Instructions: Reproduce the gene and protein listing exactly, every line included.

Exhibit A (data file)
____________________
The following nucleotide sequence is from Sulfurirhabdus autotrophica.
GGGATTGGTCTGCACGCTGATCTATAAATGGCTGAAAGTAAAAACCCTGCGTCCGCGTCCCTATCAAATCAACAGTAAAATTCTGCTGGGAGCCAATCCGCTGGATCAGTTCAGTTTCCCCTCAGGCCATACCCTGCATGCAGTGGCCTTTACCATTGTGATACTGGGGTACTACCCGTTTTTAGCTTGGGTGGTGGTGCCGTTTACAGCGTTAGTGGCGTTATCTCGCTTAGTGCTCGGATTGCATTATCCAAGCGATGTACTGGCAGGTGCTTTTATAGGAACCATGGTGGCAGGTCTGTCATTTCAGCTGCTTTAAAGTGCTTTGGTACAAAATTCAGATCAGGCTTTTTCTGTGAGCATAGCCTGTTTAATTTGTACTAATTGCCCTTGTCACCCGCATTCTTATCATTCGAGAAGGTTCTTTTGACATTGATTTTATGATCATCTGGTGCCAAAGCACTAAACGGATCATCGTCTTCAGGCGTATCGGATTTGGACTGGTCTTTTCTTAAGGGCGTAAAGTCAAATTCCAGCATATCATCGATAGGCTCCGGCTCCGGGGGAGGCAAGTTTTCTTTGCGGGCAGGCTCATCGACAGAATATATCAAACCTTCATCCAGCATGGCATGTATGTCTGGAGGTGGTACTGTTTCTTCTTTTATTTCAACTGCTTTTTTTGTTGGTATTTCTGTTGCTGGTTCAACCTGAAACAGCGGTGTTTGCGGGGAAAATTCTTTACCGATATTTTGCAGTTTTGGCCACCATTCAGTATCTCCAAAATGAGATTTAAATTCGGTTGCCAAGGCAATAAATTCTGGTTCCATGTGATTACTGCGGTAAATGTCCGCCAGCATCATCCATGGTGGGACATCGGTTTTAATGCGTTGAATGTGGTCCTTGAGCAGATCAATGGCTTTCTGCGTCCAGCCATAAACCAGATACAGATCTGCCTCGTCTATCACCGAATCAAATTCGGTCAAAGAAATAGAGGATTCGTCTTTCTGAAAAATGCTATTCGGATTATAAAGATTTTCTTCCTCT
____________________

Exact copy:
The following nucleotide sequence is from Sulfurirhabdus autotrophica.
GGGATTGGTCTGCACGCTGATCTATAAATGGCTGAAAGTAAAAACCCTGCGTCCGCGTCCCTATCAAATCAACAGTAAAATTCTGCTGGGAGCCAATCCGCTGGATCAGTTCAGTTTCCCCTCAGGCCATACCCTGCATGCAGTGGCCTTTACCATTGTGATACTGGGGTACTACCCGTTTTTAGCTTGGGTGGTGGTGCCGTTTACAGCGTTAGTGGCGTTATCTCGCTTAGTGCTCGGATTGCATTATCCAAGCGATGTACTGGCAGGTGCTTTTATAGGAACCATGGTGGCAGGTCTGTCATTTCAGCTGCTTTAAAGTGCTTTGGTACAAAATTCAGATCAGGCTTTTTCTGTGAGCATAGCCTGTTTAATTTGTACTAATTGCCCTTGTCACCCGCATTCTTATCATTCGAGAAGGTTCTTTTGACATTGATTTTATGATCATCTGGTGCCAAAGCACTAAACGGATCATCGTCTTCAGGCGTATCGGATTTGGACTGGTCTTTTCTTAAGGGCGTAAAGTCAAATTCCAGCATATCATCGATAGGCTCCGGCTCCGGGGGAGGCAAGTTTTCTTTGCGGGCAGGCTCATCGACAGAATATATCAAACCTTCATCCAGCATGGCATGTATGTCTGGAGGTGGTACTGTTTCTTCTTTTATTTCAACTGCTTTTTTTGTTGGTATTTCTGTTGCTGGTTCAACCTGAAACAGCGGTGTTTGCGGGGAAAATTCTTTACCGATATTTTGCAGTTTTGGCCACCATTCAGTATCTCCAAAATGAGATTTAAATTCGGTTGCCAAGGCAATAAATTCTGGTTCCATGTGATTACTGCGGTAAATGTCCGCCAGCATCATCCATGGTGGGACATCGGTTTTAATGCGTTGAATGTGGTCCTTGAGCAGATCAATGGCTTTCTGCGTCCAGCCATAAACCAGATACAGATCTGCCTCGTCTATCACCGAATCAAATTCGGTCAAAGAAATAGAGGATTCGTCTTTCTGAAAAATGCTATTCGGATTATAAAGATTTTCTTCCTCT